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Can You Really Cure Hep C?

With up to 5 million Americans suffering from Hep C, new treatments look hopeful — that is, for those who can afford them.

Hep C is more common than you might think.

According to the Centers for Disease Control and Prevention, an estimated 2.7 to 3.9 million Americans are currently infected. More recent estimates put that number at between 3.2 million and 5 million.

But a lot of those people aren’t even aware they have Hep C. That’s because the symptoms of an acute infection tend to be mild, resembling something like a cold or flu. In a lot of cases, they’re nonexistent.

When the infection passes the six-month mark—it does in between 75 and 85 percent of cases—chronic hepatitis C sets in. It has no symptoms, but causes silent liver damage. It’s common to live with the disease for a decade or more before even realizing anything is wrong. And by then, the liver damage may be substantial. Hep C kills around 20,000 Americans each year.

But all that is about to change. In the U.S., public health officials have an ambitious plan to eradicate the disease by 2030. All they need to do is convince the federal government to purchase the rights to one several pricey antiviral drugs that are being used to treat the virus’s six strains.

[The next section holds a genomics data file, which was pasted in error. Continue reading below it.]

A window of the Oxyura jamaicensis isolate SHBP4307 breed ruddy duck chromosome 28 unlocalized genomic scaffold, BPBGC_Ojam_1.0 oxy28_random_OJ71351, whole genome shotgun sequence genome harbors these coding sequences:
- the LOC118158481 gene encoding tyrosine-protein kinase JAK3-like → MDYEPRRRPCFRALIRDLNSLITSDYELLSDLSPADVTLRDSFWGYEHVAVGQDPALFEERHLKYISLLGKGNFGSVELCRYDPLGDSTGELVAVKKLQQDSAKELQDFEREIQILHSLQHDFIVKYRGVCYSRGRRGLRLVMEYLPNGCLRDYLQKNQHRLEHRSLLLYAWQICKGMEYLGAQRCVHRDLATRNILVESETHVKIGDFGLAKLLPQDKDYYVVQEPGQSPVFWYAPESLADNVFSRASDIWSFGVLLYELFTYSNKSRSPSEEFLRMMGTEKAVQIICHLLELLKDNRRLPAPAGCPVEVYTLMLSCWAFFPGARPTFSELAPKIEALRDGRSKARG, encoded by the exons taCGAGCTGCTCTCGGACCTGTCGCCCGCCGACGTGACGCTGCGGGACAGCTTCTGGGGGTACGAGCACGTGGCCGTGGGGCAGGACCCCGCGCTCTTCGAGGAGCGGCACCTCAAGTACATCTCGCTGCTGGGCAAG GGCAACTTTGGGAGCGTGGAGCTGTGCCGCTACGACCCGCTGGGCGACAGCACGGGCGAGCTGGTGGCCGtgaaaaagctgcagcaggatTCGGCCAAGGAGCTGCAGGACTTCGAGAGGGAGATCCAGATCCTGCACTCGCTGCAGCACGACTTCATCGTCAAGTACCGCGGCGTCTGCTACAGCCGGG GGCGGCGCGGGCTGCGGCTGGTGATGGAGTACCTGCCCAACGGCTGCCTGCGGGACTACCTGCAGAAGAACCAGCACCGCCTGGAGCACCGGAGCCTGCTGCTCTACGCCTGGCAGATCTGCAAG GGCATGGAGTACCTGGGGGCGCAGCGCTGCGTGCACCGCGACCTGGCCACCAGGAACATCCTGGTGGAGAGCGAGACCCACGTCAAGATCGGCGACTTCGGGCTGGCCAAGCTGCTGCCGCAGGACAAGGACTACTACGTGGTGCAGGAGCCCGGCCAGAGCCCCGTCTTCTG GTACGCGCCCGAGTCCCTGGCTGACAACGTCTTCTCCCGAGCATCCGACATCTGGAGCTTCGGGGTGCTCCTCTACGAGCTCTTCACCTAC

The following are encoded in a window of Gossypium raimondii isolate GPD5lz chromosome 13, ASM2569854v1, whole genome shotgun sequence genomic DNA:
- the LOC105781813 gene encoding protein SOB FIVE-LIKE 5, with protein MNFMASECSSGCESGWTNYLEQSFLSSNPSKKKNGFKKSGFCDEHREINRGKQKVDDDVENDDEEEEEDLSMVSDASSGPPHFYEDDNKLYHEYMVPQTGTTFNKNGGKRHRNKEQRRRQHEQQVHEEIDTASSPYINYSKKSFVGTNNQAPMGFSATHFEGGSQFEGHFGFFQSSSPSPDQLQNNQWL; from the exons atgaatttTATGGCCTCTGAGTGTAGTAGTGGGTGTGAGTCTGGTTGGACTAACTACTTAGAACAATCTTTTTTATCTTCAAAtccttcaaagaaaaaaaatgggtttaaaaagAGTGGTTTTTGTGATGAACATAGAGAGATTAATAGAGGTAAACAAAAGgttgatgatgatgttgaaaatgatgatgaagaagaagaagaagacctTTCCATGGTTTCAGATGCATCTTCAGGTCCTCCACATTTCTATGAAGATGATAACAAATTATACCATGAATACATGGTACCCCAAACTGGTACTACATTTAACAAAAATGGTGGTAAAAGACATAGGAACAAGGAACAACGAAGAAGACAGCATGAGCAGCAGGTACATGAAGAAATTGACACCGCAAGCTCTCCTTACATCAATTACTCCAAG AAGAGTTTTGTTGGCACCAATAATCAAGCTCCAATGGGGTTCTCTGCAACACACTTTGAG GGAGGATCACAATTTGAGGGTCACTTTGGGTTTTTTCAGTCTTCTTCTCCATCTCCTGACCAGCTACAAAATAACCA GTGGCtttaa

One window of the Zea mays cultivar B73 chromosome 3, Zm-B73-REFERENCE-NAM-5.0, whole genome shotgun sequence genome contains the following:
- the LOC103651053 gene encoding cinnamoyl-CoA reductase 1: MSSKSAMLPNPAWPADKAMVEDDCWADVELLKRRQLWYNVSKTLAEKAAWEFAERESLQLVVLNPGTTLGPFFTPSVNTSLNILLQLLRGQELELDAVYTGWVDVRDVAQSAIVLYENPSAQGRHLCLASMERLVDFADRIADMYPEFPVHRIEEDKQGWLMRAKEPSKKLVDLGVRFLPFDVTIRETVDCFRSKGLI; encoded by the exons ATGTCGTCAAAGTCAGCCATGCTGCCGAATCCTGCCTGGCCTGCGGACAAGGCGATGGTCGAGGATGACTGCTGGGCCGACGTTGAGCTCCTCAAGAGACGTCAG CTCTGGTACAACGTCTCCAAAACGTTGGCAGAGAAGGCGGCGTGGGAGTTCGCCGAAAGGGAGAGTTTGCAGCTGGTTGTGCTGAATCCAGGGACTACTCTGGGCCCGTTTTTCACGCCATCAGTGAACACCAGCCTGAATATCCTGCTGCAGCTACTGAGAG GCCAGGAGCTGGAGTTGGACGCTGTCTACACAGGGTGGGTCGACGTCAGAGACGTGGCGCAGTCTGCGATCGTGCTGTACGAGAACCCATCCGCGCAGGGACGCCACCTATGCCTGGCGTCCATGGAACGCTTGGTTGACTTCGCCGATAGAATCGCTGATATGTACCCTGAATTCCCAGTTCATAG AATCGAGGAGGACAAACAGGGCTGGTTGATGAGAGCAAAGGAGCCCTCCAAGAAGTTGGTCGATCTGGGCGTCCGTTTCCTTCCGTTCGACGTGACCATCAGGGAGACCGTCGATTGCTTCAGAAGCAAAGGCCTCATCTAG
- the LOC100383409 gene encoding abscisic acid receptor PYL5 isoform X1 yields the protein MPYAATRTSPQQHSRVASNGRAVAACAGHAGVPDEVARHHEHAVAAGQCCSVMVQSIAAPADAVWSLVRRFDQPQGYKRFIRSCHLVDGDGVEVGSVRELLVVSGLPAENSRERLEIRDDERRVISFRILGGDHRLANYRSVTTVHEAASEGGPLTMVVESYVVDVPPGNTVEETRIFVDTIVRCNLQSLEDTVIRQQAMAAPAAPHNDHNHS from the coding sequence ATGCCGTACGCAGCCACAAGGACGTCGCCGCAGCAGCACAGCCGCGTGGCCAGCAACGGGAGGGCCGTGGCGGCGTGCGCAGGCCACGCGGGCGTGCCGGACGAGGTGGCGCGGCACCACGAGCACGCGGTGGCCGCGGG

Though they’re not a “cure” per se, these FDA-approved oral medications work on about 95 percent of patients, eliminating the hep C virus such that it is no longer detectable in the bloodstream.

Another of the drugs’ significant advantages is that they come with very little risk of side effects. (Past treatments, which included weekly interferon injections, produced intense side effects and were often unsuccessful at getting rid of the virus.) In addition, patients can now be treated in a mere 12 weeks, something that doctors are calling “revolutionary,” even if it’s not quite a cure.

But though the success rate of these direct-acting antivirals (DAAs) is high, tens of thousands of people will remain infected. According to Drs. Averell Sherker and Jay Hoofnagle of the U.S. National Institute of Diabetes and Digestive and Kidney Diseases, curative treatments are “not going to get significantly better” from this point onward.

They suggest that patients who fail to respond to treatments or relapse might also fail to respond to the antiviral cocktails that are currently being tested in clinical trials. A recent meta-analysis of DAA clinical trials found that people with chronic kidney disease were the least likely to respond to the new Hep C meds, with success rates occasionally as low as 90 percent.

Still, the cost of these drugs might be the most significant barrier. The treatment can cost upwards of $150,000.

For now, it’s only a cure for those who can afford it.

[Image via Shutterstock]

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